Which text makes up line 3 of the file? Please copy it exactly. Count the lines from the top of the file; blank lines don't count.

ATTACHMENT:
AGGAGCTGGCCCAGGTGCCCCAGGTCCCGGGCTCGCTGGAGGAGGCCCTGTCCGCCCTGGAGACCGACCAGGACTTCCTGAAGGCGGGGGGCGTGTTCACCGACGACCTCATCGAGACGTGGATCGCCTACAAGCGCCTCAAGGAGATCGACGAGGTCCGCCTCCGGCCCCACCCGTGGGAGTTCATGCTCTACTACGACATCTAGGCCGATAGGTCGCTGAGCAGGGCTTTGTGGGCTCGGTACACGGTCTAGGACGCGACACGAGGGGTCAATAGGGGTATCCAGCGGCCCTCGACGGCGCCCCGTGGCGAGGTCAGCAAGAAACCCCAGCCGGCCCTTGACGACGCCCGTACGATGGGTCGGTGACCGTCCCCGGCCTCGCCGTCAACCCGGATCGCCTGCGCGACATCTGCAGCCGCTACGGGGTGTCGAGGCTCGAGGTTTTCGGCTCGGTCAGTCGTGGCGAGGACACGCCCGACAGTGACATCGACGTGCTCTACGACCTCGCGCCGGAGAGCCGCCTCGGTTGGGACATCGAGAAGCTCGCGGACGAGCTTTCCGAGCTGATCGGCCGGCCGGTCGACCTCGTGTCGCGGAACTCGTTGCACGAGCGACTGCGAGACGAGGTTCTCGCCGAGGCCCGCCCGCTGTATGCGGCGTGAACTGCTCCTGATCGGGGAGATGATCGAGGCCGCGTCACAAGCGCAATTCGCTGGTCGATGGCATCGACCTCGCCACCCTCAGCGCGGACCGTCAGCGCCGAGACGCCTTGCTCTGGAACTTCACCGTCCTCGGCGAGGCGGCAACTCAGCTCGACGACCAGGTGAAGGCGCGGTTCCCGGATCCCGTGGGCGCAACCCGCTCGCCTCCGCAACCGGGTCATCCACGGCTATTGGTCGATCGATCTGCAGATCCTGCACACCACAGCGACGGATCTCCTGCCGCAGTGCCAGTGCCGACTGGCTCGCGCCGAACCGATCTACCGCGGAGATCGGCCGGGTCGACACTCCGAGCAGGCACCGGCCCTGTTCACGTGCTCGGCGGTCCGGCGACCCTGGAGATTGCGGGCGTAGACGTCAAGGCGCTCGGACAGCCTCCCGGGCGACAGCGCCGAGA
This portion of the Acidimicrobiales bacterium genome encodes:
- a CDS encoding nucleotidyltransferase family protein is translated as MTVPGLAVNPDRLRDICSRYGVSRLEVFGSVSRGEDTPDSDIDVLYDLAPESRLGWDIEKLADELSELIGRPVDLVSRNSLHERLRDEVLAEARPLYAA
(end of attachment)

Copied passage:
- a CDS encoding nucleotidyltransferase family protein is translated as MTVPGLAVNPDRLRDICSRYGVSRLEVFGSVSRGEDTPDSDIDVLYDLAPESRLGWDIEKLADELSELIGRPVDLVSRNSLHERLRDEVLAEARPLYAA